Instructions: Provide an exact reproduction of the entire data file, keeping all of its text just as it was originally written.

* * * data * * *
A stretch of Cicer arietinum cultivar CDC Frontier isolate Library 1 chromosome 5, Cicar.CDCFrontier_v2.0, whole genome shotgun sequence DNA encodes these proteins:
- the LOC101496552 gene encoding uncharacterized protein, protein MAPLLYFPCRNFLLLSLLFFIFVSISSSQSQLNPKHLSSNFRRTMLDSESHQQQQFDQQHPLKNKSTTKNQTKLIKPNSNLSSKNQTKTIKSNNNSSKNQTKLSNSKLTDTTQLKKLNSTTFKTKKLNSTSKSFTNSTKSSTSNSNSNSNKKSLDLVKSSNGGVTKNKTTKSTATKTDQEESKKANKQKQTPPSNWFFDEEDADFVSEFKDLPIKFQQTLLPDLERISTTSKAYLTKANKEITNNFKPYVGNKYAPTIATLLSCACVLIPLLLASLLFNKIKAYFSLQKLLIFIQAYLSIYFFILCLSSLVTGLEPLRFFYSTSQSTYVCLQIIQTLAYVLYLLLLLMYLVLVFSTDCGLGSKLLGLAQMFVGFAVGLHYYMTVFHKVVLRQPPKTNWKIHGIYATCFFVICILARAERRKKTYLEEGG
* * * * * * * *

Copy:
A stretch of Cicer arietinum cultivar CDC Frontier isolate Library 1 chromosome 5, Cicar.CDCFrontier_v2.0, whole genome shotgun sequence DNA encodes these proteins:
- the LOC101496552 gene encoding uncharacterized protein, protein MAPLLYFPCRNFLLLSLLFFIFVSISSSQSQLNPKHLSSNFRRTMLDSESHQQQQFDQQHPLKNKSTTKNQTKLIKPNSNLSSKNQTKTIKSNNNSSKNQTKLSNSKLTDTTQLKKLNSTTFKTKKLNSTSKSFTNSTKSSTSNSNSNSNKKSLDLVKSSNGGVTKNKTTKSTATKTDQEESKKANKQKQTPPSNWFFDEEDADFVSEFKDLPIKFQQTLLPDLERISTTSKAYLTKANKEITNNFKPYVGNKYAPTIATLLSCACVLIPLLLASLLFNKIKAYFSLQKLLIFIQAYLSIYFFILCLSSLVTGLEPLRFFYSTSQSTYVCLQIIQTLAYVLYLLLLLMYLVLVFSTDCGLGSKLLGLAQMFVGFAVGLHYYMTVFHKVVLRQPPKTNWKIHGIYATCFFVICILARAERRKKTYLEEGG